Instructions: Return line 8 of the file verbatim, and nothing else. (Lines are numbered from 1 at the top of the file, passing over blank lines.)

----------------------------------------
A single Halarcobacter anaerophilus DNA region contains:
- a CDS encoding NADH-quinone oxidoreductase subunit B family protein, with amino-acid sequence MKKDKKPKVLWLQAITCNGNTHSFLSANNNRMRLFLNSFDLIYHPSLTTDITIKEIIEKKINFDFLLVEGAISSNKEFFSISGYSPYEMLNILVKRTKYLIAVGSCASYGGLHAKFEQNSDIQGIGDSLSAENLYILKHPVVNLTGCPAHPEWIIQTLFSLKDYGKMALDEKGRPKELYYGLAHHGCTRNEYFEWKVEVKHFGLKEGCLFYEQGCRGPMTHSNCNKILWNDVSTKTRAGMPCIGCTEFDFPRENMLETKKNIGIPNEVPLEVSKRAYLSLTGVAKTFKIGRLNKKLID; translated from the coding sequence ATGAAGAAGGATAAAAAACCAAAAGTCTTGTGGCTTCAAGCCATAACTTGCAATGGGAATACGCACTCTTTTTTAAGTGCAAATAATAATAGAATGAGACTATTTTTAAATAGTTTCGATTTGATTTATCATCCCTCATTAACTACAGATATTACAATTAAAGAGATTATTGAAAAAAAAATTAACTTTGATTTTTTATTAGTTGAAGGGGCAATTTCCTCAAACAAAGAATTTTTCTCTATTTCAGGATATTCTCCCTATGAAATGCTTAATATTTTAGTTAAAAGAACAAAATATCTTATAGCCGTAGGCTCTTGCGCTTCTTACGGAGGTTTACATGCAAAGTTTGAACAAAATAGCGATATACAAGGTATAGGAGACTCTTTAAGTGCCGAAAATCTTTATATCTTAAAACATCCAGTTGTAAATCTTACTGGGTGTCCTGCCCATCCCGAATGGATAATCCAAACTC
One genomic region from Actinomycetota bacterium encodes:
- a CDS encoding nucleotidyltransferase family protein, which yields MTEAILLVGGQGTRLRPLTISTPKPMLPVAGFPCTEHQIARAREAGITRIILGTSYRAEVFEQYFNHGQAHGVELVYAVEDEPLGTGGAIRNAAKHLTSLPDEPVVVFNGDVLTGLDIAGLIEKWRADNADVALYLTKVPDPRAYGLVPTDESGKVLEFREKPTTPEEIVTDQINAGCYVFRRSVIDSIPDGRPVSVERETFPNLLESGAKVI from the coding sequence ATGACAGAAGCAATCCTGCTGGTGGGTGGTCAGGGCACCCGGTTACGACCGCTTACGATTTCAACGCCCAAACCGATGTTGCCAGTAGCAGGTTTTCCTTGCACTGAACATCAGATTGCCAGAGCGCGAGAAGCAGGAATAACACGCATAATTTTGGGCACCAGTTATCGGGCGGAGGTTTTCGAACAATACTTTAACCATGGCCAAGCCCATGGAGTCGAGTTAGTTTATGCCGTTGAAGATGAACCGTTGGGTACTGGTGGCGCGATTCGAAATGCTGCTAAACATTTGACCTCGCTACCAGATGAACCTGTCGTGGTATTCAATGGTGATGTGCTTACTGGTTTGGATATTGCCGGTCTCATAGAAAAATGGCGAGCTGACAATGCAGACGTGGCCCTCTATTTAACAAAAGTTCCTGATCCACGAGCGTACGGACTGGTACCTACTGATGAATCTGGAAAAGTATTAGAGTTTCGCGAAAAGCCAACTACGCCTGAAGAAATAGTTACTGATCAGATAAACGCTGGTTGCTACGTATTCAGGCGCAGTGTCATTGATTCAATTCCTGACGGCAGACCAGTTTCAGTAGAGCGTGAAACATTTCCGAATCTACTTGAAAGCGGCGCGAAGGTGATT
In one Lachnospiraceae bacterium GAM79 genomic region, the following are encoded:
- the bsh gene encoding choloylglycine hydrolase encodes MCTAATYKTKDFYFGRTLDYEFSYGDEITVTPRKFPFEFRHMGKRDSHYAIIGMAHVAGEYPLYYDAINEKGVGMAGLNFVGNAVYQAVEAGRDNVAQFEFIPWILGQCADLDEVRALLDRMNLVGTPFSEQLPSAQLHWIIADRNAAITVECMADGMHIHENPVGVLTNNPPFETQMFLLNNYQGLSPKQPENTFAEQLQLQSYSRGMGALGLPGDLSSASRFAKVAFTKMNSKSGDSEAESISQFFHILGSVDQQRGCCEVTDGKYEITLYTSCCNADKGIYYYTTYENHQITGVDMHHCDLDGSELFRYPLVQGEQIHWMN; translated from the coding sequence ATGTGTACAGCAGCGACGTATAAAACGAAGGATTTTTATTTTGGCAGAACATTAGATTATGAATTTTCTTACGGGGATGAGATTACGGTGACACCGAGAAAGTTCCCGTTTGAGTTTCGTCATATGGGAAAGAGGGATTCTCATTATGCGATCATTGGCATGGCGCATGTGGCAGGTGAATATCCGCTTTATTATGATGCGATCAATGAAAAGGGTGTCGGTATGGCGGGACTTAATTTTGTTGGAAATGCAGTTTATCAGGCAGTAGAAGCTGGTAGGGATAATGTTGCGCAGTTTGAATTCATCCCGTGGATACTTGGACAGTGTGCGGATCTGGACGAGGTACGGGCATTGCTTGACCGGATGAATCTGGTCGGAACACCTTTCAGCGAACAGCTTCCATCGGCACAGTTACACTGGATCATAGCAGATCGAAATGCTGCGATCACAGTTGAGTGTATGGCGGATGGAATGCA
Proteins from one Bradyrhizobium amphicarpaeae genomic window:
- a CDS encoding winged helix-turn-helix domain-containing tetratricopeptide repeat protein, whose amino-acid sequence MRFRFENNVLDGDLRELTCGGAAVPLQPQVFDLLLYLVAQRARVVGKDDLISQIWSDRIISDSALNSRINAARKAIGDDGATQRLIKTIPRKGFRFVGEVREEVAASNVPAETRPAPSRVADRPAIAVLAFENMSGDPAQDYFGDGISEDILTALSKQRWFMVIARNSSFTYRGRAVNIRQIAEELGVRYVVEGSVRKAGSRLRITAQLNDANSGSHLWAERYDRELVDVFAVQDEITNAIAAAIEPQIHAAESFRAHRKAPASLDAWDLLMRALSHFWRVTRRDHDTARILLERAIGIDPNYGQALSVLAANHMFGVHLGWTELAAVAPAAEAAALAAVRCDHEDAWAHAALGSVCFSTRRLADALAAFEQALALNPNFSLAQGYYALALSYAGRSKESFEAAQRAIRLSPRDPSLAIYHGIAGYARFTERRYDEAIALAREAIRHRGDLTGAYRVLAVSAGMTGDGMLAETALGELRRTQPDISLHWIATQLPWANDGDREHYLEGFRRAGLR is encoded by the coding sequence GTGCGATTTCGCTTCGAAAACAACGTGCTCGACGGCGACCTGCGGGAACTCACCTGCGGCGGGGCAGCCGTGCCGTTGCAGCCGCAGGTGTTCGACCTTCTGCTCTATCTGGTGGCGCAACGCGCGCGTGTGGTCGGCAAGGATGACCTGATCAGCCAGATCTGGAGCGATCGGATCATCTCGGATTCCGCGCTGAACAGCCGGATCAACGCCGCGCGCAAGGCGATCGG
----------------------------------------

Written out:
- a CDS encoding winged helix-turn-helix domain-containing tetratricopeptide repeat protein, whose amino-acid sequence MRFRFENNVLDGDLRELTCGGAAVPLQPQVFDLLLYLVAQRARVVGKDDLISQIWSDRIISDSALNSRINAARKAIGDDGATQRLIKTIPRKGFRFVGEVREEVAASNVPAETRPAPSRVADRPAIAVLAFENMSGDPAQDYFGDGISEDILTALSKQRWFMVIARNSSFTYRGRAVNIRQIAEELGVRYVVEGSVRKAGSRLRITAQLNDANSGSHLWAERYDRELVDVFAVQDEITNAIAAAIEPQIHAAESFRAHRKAPASLDAWDLLMRALSHFWRVTRRDHDTARILLERAIGIDPNYGQALSVLAANHMFGVHLGWTELAAVAPAAEAAALAAVRCDHEDAWAHAALGSVCFSTRRLADALAAFEQALALNPNFSLAQGYYALALSYAGRSKESFEAAQRAIRLSPRDPSLAIYHGIAGYARFTERRYDEAIALAREAIRHRGDLTGAYRVLAVSAGMTGDGMLAETALGELRRTQPDISLHWIATQLPWANDGDREHYLEGFRRAGLR is encoded by the coding sequence GTGCGATTTCGCTTCGAAAACAACGTGCTCGACGGCGACCTGCGGGAACTCACCTGCGGCGGGGCAGCCGTGCCGTTGCAGCCGCAGGTGTTCGACCTTCTGCTCTATCTGGTGGCGCAACGCGCGCGTGTGGTCGGCAAGGATGACCTGATCAGCCAGATCTGGAGCGATCGGATCATCTCGGATTCCGCGCTGAACAGCCGGATCAACGCCGCGCGCAAGGCGATCGG